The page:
Heatwave sparks croc warningBy Brock Taylor, Wednesday December 5, 2012 - 10:23 EDT
The Department of Environment and Heritage Protection is warning north Queensland residents to be on the lookout for crocodiles as temperatures soar.
The department says the current heatwave may force crocodiles into areas they are not normally found.
Department regional team leader Chris Pacey says warm temperatures, combined with croc breeding season, means the reptiles are far more active in local rivers and creeks.
"Those higher temperatures can potentially push crocodiles into those sort of temperature zones where they're not comfortable," he said.
"They're also more difficult to spot at this time of year because they're often in the water trying to cool off as well as looking for food."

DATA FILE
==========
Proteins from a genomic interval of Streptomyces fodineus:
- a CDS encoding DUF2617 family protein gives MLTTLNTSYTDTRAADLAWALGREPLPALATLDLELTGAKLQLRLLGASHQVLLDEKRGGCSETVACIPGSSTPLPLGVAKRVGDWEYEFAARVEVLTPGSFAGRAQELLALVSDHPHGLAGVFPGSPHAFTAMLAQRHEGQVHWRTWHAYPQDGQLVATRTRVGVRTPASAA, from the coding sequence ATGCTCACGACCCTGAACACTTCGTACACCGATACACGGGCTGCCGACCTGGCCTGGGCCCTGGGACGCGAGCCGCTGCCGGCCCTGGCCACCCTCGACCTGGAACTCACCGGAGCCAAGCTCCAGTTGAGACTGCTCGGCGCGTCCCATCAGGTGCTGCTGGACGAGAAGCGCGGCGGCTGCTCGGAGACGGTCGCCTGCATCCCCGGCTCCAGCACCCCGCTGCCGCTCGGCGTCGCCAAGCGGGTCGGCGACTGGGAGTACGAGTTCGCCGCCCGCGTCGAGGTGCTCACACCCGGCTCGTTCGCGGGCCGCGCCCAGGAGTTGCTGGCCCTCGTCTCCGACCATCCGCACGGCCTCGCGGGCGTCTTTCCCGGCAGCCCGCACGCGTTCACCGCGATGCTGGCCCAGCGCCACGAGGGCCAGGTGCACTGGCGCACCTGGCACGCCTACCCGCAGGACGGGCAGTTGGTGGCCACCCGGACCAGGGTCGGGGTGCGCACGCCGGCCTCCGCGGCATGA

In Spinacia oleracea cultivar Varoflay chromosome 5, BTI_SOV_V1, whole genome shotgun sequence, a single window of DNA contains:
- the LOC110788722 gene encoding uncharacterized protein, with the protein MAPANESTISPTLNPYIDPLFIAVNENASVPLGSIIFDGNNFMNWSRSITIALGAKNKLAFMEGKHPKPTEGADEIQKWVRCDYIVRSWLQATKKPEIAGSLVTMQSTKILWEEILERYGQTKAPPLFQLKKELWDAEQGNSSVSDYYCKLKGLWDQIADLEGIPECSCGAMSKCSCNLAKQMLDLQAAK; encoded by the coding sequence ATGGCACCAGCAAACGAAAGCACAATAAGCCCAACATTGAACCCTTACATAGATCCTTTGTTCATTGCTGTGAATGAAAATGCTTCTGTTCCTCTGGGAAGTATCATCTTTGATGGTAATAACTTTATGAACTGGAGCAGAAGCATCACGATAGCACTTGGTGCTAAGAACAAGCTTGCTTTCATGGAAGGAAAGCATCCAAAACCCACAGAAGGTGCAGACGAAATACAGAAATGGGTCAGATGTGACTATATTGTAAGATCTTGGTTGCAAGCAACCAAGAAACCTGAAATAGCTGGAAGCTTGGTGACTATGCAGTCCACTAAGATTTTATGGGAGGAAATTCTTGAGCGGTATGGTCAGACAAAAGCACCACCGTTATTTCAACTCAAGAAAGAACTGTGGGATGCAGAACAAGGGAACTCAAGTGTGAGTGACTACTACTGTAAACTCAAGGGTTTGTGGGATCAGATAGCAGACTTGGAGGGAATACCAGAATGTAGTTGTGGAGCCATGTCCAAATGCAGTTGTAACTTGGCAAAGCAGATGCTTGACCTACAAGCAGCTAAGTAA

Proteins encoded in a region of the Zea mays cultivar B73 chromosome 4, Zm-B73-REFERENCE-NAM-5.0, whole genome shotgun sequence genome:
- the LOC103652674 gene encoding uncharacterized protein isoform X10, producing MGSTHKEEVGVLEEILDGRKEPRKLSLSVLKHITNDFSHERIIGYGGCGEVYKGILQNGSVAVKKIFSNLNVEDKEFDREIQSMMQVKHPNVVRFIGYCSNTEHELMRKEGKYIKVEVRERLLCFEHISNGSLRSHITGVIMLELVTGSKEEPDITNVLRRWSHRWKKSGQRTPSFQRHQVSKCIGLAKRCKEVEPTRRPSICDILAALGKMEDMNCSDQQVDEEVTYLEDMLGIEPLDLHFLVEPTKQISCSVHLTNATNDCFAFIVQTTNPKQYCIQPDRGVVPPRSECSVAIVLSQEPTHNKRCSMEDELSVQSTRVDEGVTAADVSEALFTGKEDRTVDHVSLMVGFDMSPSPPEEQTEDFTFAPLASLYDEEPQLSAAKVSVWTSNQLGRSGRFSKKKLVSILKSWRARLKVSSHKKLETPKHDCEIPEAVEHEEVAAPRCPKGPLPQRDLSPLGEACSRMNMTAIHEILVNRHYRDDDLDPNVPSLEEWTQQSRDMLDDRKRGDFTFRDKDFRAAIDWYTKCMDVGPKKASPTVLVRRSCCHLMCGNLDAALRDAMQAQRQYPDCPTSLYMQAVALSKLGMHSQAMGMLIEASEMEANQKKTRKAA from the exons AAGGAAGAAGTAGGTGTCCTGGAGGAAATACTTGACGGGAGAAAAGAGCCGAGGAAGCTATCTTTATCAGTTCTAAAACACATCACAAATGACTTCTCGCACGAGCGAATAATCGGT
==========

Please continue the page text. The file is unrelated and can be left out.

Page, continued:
He says it is important to ensure children are always supervised and nothing is left on the water's edge to entice a crocodile on shore.
"Places like boat ramps and other popular fishing spots, people leaving scraps behind, whether it's frames or bait that can attract crocodiles to the areas," he said.
"Crocs, for the most part, are lazy predators, so if they have the food presented to them they're going to start hanging around those areas."
© ABC 2012
More breaking news
WA's Kimberley is in the midst of one of its biggest wet seasons on record, causing headaches for emergency services, remote communities and cattle stations cut off by flooding, but it has not been all bad news for the region.
Some homes in the community of Borroloola on the Gulf of Carpentaria have been evacuated with 74 residents sheltering elsewhere, as they wait for Cyclone Alfred to make landfall about sunrise on Tuesday.
Shacks in the fishing village of King Ash Bay in the Northern Territory's Gulf of Carpentaria have been flooded by the McArthur River.